Colourful graphics, an adorable round-headed character, fun quests and a spacey soundtrack--at first sight, the Fondation ABBL’s new educational app seems distant from the more straightlaced, navy blue world of finance. Upon closer inspection though, this financial education game makes topics like cryptocurrencies, sustainable finance and thinking about money digestible--fun, even--for children and adults.
Over two years of work
The latest product issued by the banking union’s foundation to fight financial illiteracy comes in the shape of a free app that mixes components of Trivial Pursuit with Monopoly. Two years since starting this odyssey, the foundation on 24 March will officially present its game, though it is already available in app stores.
Money Odyssey was developed in collaboration with Luxembourg-based developer Virtual Rangers, and mainly sponsored by the Chamber of Commerce. The project was and continues to be expensive, Delano was told in an interview, as feedback from previous beta testing is leading to further improvements. While it cost “a lot”--no further details on the development budget were given--it is worth every single penny for the people behind the concept.
The idea is to sensitise them while they’re young to the fact that the money they have is a determined sum and that they can’t spend indefinitely.
Exchanges with youths and adults of different backgrounds--through the multitude of educational programmes they offer, like the annual Money Week--or by talking to university students made the foundation realise that “when they have their first experiences with money, there are three reactions: some panic and are defensive with their spending, others feel like their money is infinite, and then a third group is more responsible and might consider investing,” explains Catherine Bourin, a member of the ABBL management board. Bourin worked with the ABBL’s financial education adviser Jessica Thyrion on developing a concept that would go beyond the courses organised by the foundation, and beyond the pamphlets it was already handing out.
Picking the right topics and audience
“All players in Luxembourg and elsewhere are faced with this problem [of financial illiteracy]--[the taboo on finances] is one of the obstacles to promoting it,” said Thyrion. There was and is still a serious knowledge gap, not just among children but also in adults, who then can end up in financially difficult situations. So while the app caters to all ages, “the idea is to sensitise them while they’re young to the fact that the money they have is a determined sum and that they can’t spend indefinitely.”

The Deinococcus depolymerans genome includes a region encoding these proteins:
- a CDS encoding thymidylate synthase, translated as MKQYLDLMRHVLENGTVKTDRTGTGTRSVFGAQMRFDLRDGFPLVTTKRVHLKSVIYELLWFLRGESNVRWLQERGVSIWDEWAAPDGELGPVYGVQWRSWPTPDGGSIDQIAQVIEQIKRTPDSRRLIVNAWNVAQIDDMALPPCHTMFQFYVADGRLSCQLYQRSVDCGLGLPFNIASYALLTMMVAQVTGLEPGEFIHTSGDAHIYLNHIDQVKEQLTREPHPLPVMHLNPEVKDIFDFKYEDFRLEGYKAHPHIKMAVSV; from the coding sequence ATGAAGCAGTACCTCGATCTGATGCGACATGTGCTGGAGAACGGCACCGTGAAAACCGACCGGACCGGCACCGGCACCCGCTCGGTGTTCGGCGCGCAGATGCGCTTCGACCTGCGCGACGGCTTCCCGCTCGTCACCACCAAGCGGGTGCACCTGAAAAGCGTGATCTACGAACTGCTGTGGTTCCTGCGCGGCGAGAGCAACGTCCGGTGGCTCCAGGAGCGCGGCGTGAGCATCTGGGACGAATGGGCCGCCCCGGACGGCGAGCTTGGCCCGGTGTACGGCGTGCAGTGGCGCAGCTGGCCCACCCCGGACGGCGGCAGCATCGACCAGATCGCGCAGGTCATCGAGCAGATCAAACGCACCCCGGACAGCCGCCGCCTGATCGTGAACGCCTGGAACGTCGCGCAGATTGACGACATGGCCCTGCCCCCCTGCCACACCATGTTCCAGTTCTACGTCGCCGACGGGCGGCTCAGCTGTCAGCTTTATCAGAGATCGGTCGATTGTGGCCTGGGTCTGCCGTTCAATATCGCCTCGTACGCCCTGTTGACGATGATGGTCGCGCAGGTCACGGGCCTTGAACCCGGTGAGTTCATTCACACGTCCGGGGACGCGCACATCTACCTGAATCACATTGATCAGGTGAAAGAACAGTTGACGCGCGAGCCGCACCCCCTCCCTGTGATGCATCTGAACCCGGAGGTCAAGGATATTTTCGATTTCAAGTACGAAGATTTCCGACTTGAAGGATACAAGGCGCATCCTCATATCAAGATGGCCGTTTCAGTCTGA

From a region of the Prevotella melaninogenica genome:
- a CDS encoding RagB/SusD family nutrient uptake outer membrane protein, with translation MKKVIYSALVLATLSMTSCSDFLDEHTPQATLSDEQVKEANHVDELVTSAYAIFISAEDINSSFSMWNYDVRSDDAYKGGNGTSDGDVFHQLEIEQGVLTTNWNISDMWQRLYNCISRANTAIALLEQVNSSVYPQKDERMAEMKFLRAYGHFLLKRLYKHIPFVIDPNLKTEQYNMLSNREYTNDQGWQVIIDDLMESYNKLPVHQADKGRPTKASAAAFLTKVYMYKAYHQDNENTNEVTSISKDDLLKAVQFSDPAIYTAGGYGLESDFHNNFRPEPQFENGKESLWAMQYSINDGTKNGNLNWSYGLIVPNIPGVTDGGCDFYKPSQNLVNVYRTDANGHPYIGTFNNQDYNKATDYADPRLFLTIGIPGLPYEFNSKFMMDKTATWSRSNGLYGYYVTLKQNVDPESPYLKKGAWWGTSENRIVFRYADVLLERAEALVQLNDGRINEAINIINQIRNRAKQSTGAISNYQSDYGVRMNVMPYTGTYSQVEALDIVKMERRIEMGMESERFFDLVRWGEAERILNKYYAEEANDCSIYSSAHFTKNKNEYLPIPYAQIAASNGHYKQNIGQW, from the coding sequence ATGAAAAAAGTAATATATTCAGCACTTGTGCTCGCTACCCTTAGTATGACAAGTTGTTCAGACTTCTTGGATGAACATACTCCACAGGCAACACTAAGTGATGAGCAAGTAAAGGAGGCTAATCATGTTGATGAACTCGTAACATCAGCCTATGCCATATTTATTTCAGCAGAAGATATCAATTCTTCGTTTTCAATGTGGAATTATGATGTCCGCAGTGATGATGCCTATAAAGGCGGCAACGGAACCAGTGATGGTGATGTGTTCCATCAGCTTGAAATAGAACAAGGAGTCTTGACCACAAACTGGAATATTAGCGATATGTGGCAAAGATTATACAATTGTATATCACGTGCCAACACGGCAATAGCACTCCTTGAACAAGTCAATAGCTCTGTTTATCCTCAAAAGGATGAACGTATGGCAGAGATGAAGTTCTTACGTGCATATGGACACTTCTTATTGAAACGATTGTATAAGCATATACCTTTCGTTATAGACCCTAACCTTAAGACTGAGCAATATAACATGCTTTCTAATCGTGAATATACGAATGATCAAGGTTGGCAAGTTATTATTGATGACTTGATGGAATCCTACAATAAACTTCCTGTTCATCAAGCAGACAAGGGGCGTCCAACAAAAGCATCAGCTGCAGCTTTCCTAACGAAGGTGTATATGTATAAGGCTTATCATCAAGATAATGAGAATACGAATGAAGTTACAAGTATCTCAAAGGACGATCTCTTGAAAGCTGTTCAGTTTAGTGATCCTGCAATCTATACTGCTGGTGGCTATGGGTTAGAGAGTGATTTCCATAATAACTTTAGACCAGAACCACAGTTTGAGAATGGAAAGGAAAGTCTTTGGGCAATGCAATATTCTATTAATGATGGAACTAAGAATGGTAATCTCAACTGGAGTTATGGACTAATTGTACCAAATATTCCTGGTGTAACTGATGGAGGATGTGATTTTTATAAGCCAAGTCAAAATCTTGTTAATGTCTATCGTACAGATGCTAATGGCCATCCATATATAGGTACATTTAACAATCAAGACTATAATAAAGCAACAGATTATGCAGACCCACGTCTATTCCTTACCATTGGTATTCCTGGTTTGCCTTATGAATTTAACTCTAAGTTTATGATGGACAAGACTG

The advantage of a tool like this one compared to [our previous] pamphlets, is that pamphlets focus on knowledge, whereas this app focuses also on the behavioural aspect too.
With a working group, which included teachers, the duo set out to gather knowledge of the ABBL’s specialist advisors and render it more accessible for children and adults with little to no knowledge on the matter. Different topics covered in the game are the role of a bank, financial scams and cybersecurity, sustainable finance, insurance, budget management, loans and credit, money laundering, payment types, investments and cryptocurrencies.
Though an competence framework on financial education for financial skills in adults published by the OECD in January 2022 reassured Bourin and Thyrion in terms of the content they had prepared for their diverse audience, they had to think about making it interesting for all. “The advantage of a tool like this one compared to [our previous] pamphlets, is that pamphlets focus on knowledge, whereas this app focuses also on the behavioural aspect too,” explains Bourin. Things like prioritising needs over wishes are covered here, for instance.
But what is it?
In Money Odyssey, you are an alien character who, like humans, has monthly wages, bills to pay, but also a more expensive building project to complete on the planet “Greeneria”. But why choose space of all places? The pair told Delano they wanted a neutral environment, space, and currency to make the app more accessible, even beyond the original borders of their project, Luxembourg. To gain money--Lumix is the currency on this planet--you have to throw (virtual) dice, progress on a circuit that mixes elements of Monopoly and Trivial Pursuit, gather knowledge and answer questions. Every correct answer to a question is then transferred to a book of knowledge the player can return to as many times as they want.
Interestingly, the game incorporates the importance of putting money aside in a savings account--with higher interest rates--or placing it in insurance or investments that can protect you or bring you closer to the sums needed for the building project. Money Odyssey also brings awareness to risks linked to various financial products. Thyrion says: “When you consider that some children of 10-12 y.o. know about cryptocurrencies, this is also about bringing awareness to the risks linked to this too.”
Other interesting aspects of the game: players can choose their level of difficulty--either ‘child’ or ‘adult’, the financial topics they want to focus on, and turn the game into a solo or multiplayer adventure.
So far, feedback from students, teachers and other adults has been mainly positive, with some comments on making the app an online game to allow players to play on separate devices, or on putting up the cost of life on Greeneria to make it a more challenging game.
The app is currently available in French, with a German version following in March and English and Portugese versions to be released in April.
This article was published for the Paperjam+Delano Finance newsletter, the weekly source for financial news in Luxembourg. Subscribe using this link.